The Edwin M. Lee Apartments, an affordable housing complex located at 1150 Third St. in San Francisco's Mission Bay neighborhood, are pictured in an undated image. Propositions D and E on the Nov. 8 ballot both seek to streamline the approval process for such projects. (Photo by Bruce Damonte/Swords to Plowshares).

On the San Francisco ballot for Nov. 8 are two near-identical propositions promising to expedite affordable housing and adequately the city’s housing crisis.

In September, the nonprofit San Francisco Housing Action Coalition challenged to remove one of the two measures, one submitted from the Board of Supervisors, from the ballot. A San Francisco Superior Court judge ruled that it’s up to the voters to decide between the two competing housing initiatives.

Both state they are committed to streamlining the housing project approval process — so what makes them different?

Proposition E, proposed by Supervisor Connie Chan, promises to make housing project construction more effective by setting more requirements in terms of size, cost and construction type. Funding decisions will also be at the discretion of the Board of Supervisors – something proponents say will keep checks and balances in place to protect public dollars and focus on those needing housing the most.

Proposed projects must also have at least a 30 percent inclusionary requirement, meaning a large portion of its units have to be below the market rate and obtainable for low or middle-income residents.

Proposition E is backed by Supervisors Aaron Peskin, Dean Preston, Hillary Ronen and Gordon Mar, along with a group of unions and the San Francisco Democratic Party.

“Proposition E does not redefine affordability, ensuring that those who need affordable housing the most can access it,” reads the proposition’s argument text.

But opponents argue this strategy is not only financially challenging for developers, but adds even more red tape to breaking ground on housing developments that have already taken years historically.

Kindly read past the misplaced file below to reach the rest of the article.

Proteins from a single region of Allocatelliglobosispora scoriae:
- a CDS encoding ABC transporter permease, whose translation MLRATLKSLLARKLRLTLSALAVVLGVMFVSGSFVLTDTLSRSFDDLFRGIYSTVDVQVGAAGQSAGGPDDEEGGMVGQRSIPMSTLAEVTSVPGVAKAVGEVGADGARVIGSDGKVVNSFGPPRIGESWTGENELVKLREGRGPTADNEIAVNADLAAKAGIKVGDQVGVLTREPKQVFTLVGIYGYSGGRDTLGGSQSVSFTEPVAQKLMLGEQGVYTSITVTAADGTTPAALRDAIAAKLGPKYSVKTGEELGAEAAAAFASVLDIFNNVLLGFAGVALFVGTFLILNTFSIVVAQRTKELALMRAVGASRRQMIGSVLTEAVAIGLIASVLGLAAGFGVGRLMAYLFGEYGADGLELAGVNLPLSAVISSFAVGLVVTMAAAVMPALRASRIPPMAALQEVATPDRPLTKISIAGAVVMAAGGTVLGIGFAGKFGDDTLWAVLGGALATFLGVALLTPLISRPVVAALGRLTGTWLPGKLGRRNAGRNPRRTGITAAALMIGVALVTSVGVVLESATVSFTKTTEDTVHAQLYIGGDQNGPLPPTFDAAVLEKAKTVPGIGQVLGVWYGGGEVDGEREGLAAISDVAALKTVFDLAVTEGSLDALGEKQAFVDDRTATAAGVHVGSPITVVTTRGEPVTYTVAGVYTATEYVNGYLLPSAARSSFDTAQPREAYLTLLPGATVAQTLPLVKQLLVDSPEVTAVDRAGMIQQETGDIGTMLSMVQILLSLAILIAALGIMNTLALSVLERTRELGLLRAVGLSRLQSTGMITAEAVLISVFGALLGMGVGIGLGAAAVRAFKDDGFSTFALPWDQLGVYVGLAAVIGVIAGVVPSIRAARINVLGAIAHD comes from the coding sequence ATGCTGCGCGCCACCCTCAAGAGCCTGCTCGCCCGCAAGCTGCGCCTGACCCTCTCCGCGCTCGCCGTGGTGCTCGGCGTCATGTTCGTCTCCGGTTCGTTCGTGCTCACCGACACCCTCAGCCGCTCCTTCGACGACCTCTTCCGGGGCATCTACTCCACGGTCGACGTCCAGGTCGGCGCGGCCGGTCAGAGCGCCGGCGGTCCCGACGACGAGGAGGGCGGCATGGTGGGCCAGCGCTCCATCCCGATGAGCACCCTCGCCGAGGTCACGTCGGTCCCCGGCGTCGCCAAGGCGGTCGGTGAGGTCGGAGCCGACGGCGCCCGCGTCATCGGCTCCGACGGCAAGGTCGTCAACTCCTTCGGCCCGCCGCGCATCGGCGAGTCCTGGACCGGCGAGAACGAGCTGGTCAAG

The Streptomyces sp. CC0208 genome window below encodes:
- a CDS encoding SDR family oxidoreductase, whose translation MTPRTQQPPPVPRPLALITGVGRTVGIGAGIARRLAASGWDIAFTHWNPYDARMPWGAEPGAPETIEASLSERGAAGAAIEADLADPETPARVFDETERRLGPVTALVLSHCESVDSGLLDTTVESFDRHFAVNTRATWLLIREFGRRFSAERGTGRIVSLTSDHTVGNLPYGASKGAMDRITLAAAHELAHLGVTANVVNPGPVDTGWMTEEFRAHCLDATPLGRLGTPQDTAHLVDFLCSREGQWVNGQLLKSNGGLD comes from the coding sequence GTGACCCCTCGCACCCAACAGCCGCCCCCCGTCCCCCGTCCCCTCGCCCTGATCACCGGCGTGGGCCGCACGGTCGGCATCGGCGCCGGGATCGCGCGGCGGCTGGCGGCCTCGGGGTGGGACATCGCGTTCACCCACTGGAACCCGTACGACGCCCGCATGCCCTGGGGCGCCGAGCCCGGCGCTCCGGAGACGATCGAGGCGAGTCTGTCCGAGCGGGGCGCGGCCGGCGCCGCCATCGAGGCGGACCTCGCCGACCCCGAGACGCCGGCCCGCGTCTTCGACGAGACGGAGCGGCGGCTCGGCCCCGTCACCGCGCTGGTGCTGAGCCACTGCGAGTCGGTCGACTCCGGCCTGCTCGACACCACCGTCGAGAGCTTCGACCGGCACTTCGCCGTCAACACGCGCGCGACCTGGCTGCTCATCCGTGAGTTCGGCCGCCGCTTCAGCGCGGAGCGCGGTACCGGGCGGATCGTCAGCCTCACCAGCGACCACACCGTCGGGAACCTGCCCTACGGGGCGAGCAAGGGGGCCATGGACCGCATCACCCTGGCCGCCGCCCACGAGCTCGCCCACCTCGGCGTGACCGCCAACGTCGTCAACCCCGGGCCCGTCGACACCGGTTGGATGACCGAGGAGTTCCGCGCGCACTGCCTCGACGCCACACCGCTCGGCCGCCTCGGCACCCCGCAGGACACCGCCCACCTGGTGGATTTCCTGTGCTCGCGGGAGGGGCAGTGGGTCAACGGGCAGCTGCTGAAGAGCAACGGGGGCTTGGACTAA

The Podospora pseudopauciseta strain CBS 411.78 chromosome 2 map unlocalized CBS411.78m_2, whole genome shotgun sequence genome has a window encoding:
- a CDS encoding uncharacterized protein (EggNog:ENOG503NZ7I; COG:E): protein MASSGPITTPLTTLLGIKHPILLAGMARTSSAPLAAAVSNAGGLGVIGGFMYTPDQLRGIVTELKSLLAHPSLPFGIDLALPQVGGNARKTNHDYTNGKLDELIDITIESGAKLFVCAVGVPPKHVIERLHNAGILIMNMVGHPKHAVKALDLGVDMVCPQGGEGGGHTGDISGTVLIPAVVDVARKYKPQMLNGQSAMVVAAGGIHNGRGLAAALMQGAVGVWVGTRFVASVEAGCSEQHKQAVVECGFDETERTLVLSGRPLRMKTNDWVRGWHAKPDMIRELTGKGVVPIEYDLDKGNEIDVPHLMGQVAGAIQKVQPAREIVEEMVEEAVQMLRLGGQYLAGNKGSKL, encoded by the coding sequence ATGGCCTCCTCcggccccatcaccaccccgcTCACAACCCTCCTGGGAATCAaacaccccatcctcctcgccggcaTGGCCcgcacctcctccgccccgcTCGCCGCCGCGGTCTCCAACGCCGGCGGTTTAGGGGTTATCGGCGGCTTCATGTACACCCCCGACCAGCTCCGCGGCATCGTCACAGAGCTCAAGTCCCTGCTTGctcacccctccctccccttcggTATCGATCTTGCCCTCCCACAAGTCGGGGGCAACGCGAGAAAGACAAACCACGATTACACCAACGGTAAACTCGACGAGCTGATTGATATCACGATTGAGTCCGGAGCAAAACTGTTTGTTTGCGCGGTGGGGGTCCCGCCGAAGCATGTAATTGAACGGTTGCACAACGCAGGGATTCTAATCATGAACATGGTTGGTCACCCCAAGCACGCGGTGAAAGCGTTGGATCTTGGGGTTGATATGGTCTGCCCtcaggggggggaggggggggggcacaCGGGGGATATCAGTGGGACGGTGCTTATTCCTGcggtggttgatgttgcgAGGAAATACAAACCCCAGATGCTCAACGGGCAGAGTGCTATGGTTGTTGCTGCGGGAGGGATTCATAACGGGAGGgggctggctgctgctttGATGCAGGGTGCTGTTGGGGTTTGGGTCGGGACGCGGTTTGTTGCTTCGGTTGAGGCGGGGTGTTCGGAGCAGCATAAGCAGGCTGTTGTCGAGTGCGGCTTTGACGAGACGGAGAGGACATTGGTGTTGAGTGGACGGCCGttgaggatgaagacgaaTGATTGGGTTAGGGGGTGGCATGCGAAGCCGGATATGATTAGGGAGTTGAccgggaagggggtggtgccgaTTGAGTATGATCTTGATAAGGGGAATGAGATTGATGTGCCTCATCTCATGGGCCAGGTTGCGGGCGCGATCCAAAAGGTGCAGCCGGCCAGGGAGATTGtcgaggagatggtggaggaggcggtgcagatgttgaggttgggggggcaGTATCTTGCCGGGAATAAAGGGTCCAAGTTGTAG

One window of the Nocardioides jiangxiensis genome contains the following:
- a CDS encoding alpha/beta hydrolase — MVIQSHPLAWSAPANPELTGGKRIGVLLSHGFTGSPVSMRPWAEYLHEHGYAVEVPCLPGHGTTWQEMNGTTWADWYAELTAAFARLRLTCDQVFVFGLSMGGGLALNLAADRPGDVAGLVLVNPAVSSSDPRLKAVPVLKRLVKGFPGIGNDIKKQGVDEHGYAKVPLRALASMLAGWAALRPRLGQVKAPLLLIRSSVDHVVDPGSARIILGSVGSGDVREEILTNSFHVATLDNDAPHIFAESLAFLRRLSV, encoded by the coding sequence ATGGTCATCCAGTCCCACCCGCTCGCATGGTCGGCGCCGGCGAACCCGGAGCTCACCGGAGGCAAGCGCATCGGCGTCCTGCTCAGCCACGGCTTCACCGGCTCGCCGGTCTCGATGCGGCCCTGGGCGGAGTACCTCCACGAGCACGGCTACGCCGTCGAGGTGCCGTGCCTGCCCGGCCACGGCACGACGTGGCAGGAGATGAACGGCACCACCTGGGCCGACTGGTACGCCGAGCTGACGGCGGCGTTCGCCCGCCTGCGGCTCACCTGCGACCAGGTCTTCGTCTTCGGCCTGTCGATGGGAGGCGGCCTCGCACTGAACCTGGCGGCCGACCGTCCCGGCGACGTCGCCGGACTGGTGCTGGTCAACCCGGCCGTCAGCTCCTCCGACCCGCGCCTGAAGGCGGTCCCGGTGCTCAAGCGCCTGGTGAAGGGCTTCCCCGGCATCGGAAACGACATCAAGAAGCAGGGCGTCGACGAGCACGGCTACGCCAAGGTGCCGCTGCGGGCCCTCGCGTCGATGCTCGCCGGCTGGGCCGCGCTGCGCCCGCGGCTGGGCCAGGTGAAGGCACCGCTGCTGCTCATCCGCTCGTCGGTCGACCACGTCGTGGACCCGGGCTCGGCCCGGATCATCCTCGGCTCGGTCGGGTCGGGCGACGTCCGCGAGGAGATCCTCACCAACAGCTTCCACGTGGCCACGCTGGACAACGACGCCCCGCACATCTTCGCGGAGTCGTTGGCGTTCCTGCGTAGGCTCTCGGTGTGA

A home builder in favor of the other measure, Proposition D, said that under the current affordable housing process, projects bottleneck. Plans become untenable and expensive due to arbitrary intervention, stemming from political or personal reasons that aren’t “really valid,” said Maureen Sedonaen, CEO of Habitat for Humanity Greater San Francisco.

The fight to get affordable housing projects up and running is becoming a crisis, one that this city cannot afford, Sedonaen said.

“I think we really need to work together to build the housing, come in compliance, to have every single unit that is in the pipeline be developed and move forward together to solve the housing crisis,” Sedonaen said in a press conference.

Proposition D focuses on shortening the approval timeline for housing projects on public land that are 100 percent affordable, meant for educators or have at least 15 percent below-market-rate units. If passed, developers can bypass a seal of approval from the Board of Supervisors and have a definitive deadline on when the city’s planning department can deem an application acceptable.

Among the supporters are Mayor London Breed, Sen. Scott Wiener, Nor Cal Carpenters Union and the Housing Action Coalition.